Friday, September 21 – Ria, Michael and I, along with the other Albergue guests, walked out early today in deep fog. 62 degrees and 99% humidity. A common theme for the coast, I guess. The paltry breakfast at the Albergue didn’t look inviting, and we were locked out by 8:00 anyway, so tromped in a small group to the bar promised to be about 1-2 km down the road. Another exciting breakfast of “Toasta” or croissant, fresh orange juice and tea. Where oh where are my eggs, for breakfast, not for dinner??
Then on to the next bed, near Nigran, I think. I made the reservation so I know we HAVE a bed, but one can never tell exactly what town it is in.
I realize I’m good for about five hours of walking these days, typically, or 10-12 km, whichever is hottest. This isn’t easy once the fog lifts and the temperatures rise, but it’s been okay so far, with my turncoat taxi help. Today the path heads up into the words for awhile and over a “mountain”, though from sea level, it’s only 170 meters . . . a bit over 550 feet. The pack feels alternatively lighter and heavier as I walk the rocky path up the mountain. Some shade occasionally and I sit against a rock, trade shoes for sandals, and read more of my Kindle book on my phone.
Pilgrims pass me by and nod. At some point, two woman stop. “That looks like a good plan”, one of them says, and they take off their packs and after a few bits of conversation, sit down next to me. So much for reading, but these women are fun to talk with. Soozie, from Australia, will meet her friend from England (not a walker) in Baiona, the next town. The friend has flown in for Soozie’s 65th birthday, and has reserved a room at the Baiona Parador. Such a friend!
The other woman, Terri (Terry?), tells me this is her first time out of the States, and that she has been taking care of her disabled sister for the past TWENTY TWO years!! A sister-in-law (I think) is taking care of the sister while Terri has her first passport adventure. I don’t ask where the brother or other relatives are in this caretaking solo assignment. Terri and Soozie have met on the trail from a day or two ago, and Terri has decided to book her own Parador room. I don’t think I would splurge on a Parador in anywhere but Paris or Florence, but not sure I would spend that kind of money anyway.
Another 15 minutes and we are all back up the hill. The shade and breeze are helpful, and after an hour or so, we finally think we are in Baiona, but no, another 3 km, says a man walking by, and up up up a hill with no shade. I am not headed for Baiona as my stopping point, so we split trails eventually, and now I’m on pavement, a street, with no idea how far it is to the Hotel Avenida in, supposedly, Nigran. Mid-afternoon, with a very real concern that I might just pass out on the road. No drama here, but no bars, no cafes, no nothing,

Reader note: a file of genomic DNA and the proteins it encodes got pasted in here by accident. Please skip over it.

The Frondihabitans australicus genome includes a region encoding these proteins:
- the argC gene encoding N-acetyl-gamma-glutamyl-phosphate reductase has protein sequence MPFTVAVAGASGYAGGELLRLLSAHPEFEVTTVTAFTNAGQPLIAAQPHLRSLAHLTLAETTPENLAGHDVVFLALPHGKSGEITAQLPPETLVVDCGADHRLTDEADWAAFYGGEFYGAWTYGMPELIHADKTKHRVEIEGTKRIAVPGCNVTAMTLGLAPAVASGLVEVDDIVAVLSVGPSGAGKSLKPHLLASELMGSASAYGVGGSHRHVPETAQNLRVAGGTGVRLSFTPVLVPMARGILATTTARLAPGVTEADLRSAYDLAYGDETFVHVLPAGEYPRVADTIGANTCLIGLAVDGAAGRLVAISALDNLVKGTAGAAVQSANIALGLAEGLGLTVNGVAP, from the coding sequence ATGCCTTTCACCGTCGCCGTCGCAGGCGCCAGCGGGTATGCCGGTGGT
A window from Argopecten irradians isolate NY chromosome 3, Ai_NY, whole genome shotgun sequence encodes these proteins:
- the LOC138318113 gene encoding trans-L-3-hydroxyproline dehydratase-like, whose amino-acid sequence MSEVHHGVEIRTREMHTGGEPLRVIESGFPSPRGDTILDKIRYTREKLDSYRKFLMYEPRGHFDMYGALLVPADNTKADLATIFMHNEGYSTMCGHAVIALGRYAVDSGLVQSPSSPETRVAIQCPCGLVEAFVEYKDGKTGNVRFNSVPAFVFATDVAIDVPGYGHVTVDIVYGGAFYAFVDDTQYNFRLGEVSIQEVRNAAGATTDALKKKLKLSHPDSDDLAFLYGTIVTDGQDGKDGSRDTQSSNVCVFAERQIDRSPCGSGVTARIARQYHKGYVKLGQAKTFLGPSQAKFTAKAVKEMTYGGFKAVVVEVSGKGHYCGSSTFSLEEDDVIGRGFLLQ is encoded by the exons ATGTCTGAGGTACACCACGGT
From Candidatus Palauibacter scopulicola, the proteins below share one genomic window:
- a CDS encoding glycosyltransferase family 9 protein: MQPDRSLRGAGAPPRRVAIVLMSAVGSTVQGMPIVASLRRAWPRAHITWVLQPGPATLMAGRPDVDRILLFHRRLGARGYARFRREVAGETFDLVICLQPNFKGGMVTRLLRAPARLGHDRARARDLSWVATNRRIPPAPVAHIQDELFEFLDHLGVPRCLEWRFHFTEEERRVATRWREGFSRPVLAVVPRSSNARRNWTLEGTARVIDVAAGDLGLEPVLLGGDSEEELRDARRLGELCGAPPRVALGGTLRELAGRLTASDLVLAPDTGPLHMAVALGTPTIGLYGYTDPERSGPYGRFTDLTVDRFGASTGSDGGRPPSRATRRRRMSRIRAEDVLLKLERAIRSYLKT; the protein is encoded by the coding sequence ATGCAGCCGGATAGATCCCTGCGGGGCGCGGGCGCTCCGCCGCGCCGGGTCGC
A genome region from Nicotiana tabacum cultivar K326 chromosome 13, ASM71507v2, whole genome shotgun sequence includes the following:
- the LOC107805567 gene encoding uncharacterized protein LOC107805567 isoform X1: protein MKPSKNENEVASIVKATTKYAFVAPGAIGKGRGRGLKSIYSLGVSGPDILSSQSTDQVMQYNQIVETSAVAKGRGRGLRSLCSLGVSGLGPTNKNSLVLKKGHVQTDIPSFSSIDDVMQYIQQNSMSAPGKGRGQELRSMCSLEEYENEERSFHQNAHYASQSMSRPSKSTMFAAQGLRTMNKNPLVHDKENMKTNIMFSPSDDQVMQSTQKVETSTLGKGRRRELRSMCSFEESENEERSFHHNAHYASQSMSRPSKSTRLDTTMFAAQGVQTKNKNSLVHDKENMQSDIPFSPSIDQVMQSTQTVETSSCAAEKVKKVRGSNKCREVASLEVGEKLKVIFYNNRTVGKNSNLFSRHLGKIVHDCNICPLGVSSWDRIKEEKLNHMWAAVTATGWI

And even if I could call a taxi, I have no idea where I am, with no town or road markers to help indicate my position.
After about an hour, I see a taxi going the opposite way and flag it down. I explain my predicament, and though the driver has a passenger, he waves three fingers at me, and drives off. Sure enough, a bit less than five minutes later, he is back again. I tell him where I am going and he shakes his head. Finally he calls the number of the hotel and tells me it is in Sebarís. Not helpful, but at least someone knows where it is. Another seaside town, darling down, with the kindest hotel owner named Manuel.
He tells me his wife, my age, walked the last 100km of the Camino Frances, from Sarria to Santiago, in THREE DAYS. Why? I ask. He just shakes his head. He says, “She doesn’t do that anymore.” Asks how I am, do I need some cream, are my feet all right, etc. Gives me the keys and I go to my room to wait for Ria.
When she arrives, we go next door to a grocery store, get some fruit and water, and find a café. Vino tinto, por favore. Researching restaurants on Trip Advisor, which I am sure the pilgrims of 1000 years ago wished they could have done, I find that one of the highest rated restaurants in the area is just down the block. Fidalgo. Mediterranean, Spanish, Tapas, etc. No pictures, but a varied paté plate for me with local cheese and marmalade. Different fare than I’ve had on this trip so far, and I welcome it.
Ria recommends that we take a bus leap tomorrow, so we can skip an apparently very large and fairly ugly city, Vigo, which means a bus to Vigo and then a transfer at the bus depot, on to Redondela. The bus stop is just outside the sea-side entrance of our hotel.
I secure what I am told is a private room with two beds and a private bath in Redondela, at Casa d’Abreu. Hear the “I am told” part. We think we are set. And we have a good sleep tonight. Still beautiful flowers all around . . .
Talk about a cliff hanger. . .:-)
The scenery is wonderful. . . so are your pictures. The stops along the way seem to be less anxious than in Spain to welcome los perigrinos, though. I’ll be interested to hear your comparisons, if you’re inclined to make them.
Hey Joannah, I can see your footsteps !
Sep 27, 2018,
Tomorrow, Santiago. Let me know if you will be there. I leave for Barcelona on October 3.
I see those large, rounded stones and wonder at how strategically you have to choose each step! Very difficult to maneuver… it has also occurred to me that Americans are not loved in many countries these days, as you have met some surly or simply rude waiters and proprietors on this trip. Can’t get a glass of wine, ignored for extended periods at the cafe on the beach… dare I say it may be politics? Elsewhere in prior Camino years I don’t remember your having that type of experience….